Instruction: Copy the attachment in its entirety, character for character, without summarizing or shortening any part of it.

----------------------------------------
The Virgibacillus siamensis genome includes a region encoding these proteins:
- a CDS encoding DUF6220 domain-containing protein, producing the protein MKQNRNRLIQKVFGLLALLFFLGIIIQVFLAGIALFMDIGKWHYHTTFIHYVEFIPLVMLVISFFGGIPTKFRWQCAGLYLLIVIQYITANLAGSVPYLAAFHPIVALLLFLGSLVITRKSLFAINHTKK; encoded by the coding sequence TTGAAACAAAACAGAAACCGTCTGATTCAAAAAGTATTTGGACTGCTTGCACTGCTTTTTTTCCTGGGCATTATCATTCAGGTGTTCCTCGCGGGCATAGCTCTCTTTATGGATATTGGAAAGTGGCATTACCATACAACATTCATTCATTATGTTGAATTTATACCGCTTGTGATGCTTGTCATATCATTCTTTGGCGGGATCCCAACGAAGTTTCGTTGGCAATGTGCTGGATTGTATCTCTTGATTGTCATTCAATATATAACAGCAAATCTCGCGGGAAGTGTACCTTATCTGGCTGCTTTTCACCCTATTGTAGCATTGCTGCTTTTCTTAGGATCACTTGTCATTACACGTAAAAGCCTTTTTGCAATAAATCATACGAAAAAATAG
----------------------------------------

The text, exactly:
The Virgibacillus siamensis genome includes a region encoding these proteins:
- a CDS encoding DUF6220 domain-containing protein, producing the protein MKQNRNRLIQKVFGLLALLFFLGIIIQVFLAGIALFMDIGKWHYHTTFIHYVEFIPLVMLVISFFGGIPTKFRWQCAGLYLLIVIQYITANLAGSVPYLAAFHPIVALLLFLGSLVITRKSLFAINHTKK; encoded by the coding sequence TTGAAACAAAACAGAAACCGTCTGATTCAAAAAGTATTTGGACTGCTTGCACTGCTTTTTTTCCTGGGCATTATCATTCAGGTGTTCCTCGCGGGCATAGCTCTCTTTATGGATATTGGAAAGTGGCATTACCATACAACATTCATTCATTATGTTGAATTTATACCGCTTGTGATGCTTGTCATATCATTCTTTGGCGGGATCCCAACGAAGTTTCGTTGGCAATGTGCTGGATTGTATCTCTTGATTGTCATTCAATATATAACAGCAAATCTCGCGGGAAGTGTACCTTATCTGGCTGCTTTTCACCCTATTGTAGCATTGCTGCTTTTCTTAGGATCACTTGTCATTACACGTAAAAGCCTTTTTGCAATAAATCATACGAAAAAATAG